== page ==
Playing with Procedures


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    Default Playing with Procedures

    I am trying to modify all my libraries made with preprocessor and assembler.
    And it doesn't seem so obvious. The macros in assembler have a lot of versatility combining with the preprocessor.
    Les, please, do not remove assembler macros from the compiler.

    I could not continue because the local variables are missing for the procedure. I had managed to build some
    Local Variables for my libraries and the Procedure does not have them yet.

    I use the WIN7 and the compiler version 3.7.2.5.

    First example: I am comparing a macro in assembler and a Procedure.
    For this test I choose a code written in the manual page 435.

    I have a library for local variables, but in this case I will not use it.

    TEST 1: Compare Assembler Macro with Procedure.
    For this first test see the file: TestProcedure-1.bas

    Code: Macro in assembler.
    This Macro could be modified to use more variables: Byte, Word,Dword, SByte,Sword,Sdword.
    Could the same Procedure Input have several input variables?
    Code:
    '/ Declare some Local Variables.
        Dim LocalBVar0 As Byte System
        Dim LocalBVar1 As Byte System    
        Dim LocalSWVar0 As SWord System
    '/------------------------------------------------------------------------------
        Dim LVWordin As LocalSWVar0
        Dim LVDigit As LocalBVar0
        Dim LVDigitLoop As LocalBVar1
    
    '/ Preprocessor & ASM Macro: 62 Bytes (Subroutine) + 5 Bytes (Input Variables + Call + Output Variable)
    $define DoDig16A(pWordin, pDigit) _mDoDig16A pWordin, pDigit
    
    _mDoDig16A Macro- pWordin, pDigit
        #if (Prm_Count != 2)         
            ' Ensure the correct amount of parameters
            #error "Incorrect amount of parameters for _mDoDig16A macro. 2 Parameters required!"    
            Exitm
        #else
            #if (Prm_1 != SWord)
                #error "_mDoDig16A - (Param1) Should be a SWord!"
                Exitm
            #else
                #if (Prm_2 != Byte) && (Prm_2 != Num8)
                    #error "_mDoDig16A - (Param2) Should be a Byte or Number8!"
                    Exitm
                #else
                    #if (Prm_1 == SWord)
                        'Word_Word pWordin,LVWordin
                        Asm
                        Movff pWordin+1,LVWordin+1
                        Movff pWordin,LVWordin
                        EndAsm
                    #endif
                    #if (Prm_2 == Byte)
                        'Byte_Byte pDigit,LVDigit
                        Asm
                        Movff pDigit,LVDigit
                        EndAsm
                    #endif
                    GoSub _mDoDig16A_Sub
                    #if (_mDoDig16A_RETURN != 1)
                        #error "_mDoDig16A - Mandatory return parameter misssing"
                        Exitm
                    #else
                        #if (Return_Type != Byte) 
                            #error "_mDoDig16A - Return variable should be a Byte or Word variable"
                            Exitm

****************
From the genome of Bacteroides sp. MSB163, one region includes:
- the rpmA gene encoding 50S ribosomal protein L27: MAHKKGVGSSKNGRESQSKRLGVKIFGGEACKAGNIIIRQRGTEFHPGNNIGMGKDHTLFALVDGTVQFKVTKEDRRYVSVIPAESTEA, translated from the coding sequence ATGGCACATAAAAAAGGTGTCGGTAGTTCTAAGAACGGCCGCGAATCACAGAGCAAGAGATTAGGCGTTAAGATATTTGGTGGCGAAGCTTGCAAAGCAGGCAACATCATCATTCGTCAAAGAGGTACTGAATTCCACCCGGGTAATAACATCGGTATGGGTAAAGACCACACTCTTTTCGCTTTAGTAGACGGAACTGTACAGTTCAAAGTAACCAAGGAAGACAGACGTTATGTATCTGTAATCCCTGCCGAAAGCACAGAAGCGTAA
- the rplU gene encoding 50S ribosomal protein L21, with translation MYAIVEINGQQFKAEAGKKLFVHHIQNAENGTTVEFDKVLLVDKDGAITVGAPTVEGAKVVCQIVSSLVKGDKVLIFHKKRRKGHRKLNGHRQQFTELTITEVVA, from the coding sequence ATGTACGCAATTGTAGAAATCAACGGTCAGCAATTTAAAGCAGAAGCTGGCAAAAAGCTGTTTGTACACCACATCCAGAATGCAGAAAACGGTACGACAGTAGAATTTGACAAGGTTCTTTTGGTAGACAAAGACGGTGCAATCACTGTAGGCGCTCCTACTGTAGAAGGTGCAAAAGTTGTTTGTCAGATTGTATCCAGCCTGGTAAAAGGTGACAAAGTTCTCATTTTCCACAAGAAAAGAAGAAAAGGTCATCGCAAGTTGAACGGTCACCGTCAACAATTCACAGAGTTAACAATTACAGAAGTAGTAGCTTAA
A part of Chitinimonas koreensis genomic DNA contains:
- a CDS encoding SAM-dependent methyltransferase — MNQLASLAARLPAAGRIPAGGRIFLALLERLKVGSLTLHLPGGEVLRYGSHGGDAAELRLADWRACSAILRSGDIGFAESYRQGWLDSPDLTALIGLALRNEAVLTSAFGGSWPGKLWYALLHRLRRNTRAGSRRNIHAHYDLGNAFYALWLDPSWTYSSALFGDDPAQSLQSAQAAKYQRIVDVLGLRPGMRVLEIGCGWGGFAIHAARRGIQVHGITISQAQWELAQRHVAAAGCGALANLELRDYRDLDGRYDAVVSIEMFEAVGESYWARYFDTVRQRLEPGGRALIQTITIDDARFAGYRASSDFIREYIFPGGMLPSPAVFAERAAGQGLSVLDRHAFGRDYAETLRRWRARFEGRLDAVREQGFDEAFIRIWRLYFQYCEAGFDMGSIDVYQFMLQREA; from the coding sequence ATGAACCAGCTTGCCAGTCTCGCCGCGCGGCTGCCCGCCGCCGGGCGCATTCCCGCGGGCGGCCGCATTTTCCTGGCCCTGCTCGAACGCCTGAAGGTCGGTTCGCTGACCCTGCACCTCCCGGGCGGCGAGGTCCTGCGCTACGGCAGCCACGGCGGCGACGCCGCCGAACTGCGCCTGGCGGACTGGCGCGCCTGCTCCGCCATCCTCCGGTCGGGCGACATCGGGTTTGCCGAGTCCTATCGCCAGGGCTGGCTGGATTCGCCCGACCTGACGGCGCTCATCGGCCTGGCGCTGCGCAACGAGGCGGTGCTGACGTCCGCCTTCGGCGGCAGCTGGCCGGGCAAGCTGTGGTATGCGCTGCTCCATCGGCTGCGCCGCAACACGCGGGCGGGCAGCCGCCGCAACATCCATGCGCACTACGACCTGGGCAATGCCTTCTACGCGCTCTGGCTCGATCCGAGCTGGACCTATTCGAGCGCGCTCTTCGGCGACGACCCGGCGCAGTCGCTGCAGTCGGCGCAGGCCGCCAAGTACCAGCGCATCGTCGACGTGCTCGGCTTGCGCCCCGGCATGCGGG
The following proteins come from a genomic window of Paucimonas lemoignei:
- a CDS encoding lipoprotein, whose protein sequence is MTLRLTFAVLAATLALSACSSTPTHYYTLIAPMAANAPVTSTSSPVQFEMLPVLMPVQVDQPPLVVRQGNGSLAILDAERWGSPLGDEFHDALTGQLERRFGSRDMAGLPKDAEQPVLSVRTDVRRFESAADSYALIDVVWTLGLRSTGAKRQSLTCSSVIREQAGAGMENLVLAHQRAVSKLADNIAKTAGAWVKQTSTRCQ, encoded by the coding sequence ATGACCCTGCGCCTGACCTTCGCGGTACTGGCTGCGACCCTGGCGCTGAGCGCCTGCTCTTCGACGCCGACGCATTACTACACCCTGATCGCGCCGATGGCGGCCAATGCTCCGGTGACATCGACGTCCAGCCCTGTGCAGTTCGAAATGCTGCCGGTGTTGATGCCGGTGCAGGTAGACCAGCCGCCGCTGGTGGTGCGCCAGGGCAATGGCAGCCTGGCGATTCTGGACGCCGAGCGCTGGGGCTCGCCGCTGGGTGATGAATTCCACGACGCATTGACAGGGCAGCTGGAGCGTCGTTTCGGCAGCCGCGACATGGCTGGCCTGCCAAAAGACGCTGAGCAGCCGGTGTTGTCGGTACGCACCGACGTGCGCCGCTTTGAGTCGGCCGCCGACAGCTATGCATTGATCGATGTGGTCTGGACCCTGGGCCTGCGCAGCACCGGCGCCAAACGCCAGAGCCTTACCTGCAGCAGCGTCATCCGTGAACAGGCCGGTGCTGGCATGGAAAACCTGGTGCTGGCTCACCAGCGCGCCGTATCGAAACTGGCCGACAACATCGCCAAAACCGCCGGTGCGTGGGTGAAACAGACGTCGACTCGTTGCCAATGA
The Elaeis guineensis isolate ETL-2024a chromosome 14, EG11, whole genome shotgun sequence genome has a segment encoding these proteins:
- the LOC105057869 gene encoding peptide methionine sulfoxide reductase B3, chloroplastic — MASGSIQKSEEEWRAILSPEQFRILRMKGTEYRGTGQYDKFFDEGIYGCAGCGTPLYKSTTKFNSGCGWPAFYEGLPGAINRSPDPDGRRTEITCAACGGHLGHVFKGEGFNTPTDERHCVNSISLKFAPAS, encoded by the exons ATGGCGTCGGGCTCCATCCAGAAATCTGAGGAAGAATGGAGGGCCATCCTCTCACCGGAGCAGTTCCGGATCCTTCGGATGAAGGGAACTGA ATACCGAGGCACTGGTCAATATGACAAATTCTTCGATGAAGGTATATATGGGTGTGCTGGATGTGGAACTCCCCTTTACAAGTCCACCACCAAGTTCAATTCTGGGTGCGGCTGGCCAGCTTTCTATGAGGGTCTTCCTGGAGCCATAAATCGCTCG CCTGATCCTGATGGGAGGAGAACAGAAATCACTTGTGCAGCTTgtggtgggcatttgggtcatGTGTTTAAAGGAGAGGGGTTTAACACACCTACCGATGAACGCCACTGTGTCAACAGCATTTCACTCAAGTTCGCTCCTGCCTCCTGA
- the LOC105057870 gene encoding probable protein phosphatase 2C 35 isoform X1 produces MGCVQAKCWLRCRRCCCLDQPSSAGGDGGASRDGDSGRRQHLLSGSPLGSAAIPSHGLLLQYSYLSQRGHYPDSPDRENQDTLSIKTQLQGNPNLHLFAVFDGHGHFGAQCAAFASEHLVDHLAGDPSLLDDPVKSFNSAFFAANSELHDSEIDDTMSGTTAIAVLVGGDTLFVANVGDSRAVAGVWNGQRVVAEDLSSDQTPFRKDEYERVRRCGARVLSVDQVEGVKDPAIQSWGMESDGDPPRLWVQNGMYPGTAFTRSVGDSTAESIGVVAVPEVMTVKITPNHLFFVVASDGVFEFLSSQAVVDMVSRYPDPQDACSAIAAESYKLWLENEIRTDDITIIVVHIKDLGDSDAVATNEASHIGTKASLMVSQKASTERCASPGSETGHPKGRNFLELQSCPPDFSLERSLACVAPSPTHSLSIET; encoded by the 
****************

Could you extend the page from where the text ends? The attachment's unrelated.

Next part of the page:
#else
                            Wreg_Byte Return_Var
                        #endif
                    #endif
                #endif
            #endif
        #endif                    
    Endm
    
    #ifMacro- _mDoDig16A
    _mDoDig16A_Sub:
        STARTSIZE(DoDig16A_LIB)
        LVWordin = Abs LVWordin
        If LVDigit > 0 Then
            For LVDigitLoop = (LVDigit -1) To 0 Step -1
                LVWordin = LVWordin / 10
            Next
        EndIf
        WREG = LVWordin // 10
        Return
        ENDSIZE(DoDig16A_LIB)
    #endIfMacro-
    Compile and view the asm file.

    #define LVWordin LocalSWVar0 It is a Local Variable.
    #define LVWordinH LocalSWVar0H It is a Local Variable.
    #define LVDigit LocalBVar0 It is a Local Variable.
    #define LVDigitLoop LocalBVar1 It is a Local Variable.
    These variables can be reused.

    Code: By Procedure.
    Code:
    '/ Procedure: 62 Bytes (Subroutine) + 5 Bytes (input Variables + Call + Output Variable)
    Proc DoDig16B(pWordin As SWord, pDigit As Byte), Byte
        Dim LVDigitLoop As Byte
    
    STARTSIZE(DoDig16B_LIB)    
        pWordin = Abs pWordin
        If pDigit > 0 Then
            For LVDigitLoop = (pDigit -1) To 0 Step -1
                pWordin = pWordin / 10
            Next
        EndIf
        Result = pWordin // 10
    ENDSIZE(DoDig16B_LIB)
    EndProc
    Compile and view the asm file.
    DoDig16BpWordin = 0X3B It is NOT a Local Variable.
    DoDig16BpWordinH = 0X3C It is NOT a Local Variable.
    DoDig16BpDigit = 0X3D It is NOT a Local Variable.
    DoDig16BResult = 0X3E It is NOT a Local Variable.
    DoDig16BDigitLoop = 0X3F It is NOT a Local Variable.

    These variables have their own name connected to this procedure. They are global variables.
    The Procedures are under construction and have no variable premises yet. See the manual.
    I have used my <STARTSIZE_ENDSIZE.INC> library to directly calculate the number of bytes of each code.
    It seems that both methods generate the same number of lines of code.

    TEST 2: Test some local variables.

    I found a method for the Procedure to use local variables.
    For this second test see the file: TestProcedure-2.bas

    I have written the procedure this way.
    Code:
    '/ Declare some Local Variables.
        Dim LocalBVar0 As Byte System
        Dim LocalBVar1 As Byte System    
        Dim LocalSWVar0 As SWord System
    
    Proc DoDig16B(pWordin As LocalSWVar0, pDigit As LocalBVar0), Byte
        Dim DigitLoop As LocalBVar1
    
    STARTSIZE(DoDig16B_LIB)    
        pWordin = Abs pWordin
        If pDigit > 0 Then
            For DigitLoop = (pDigit -1) To 0 Step -1
                pWordin = pWordin / 10
            Next
        EndIf
        Result = pWordin // 10
    ENDSIZE(DoDig16B_LIB)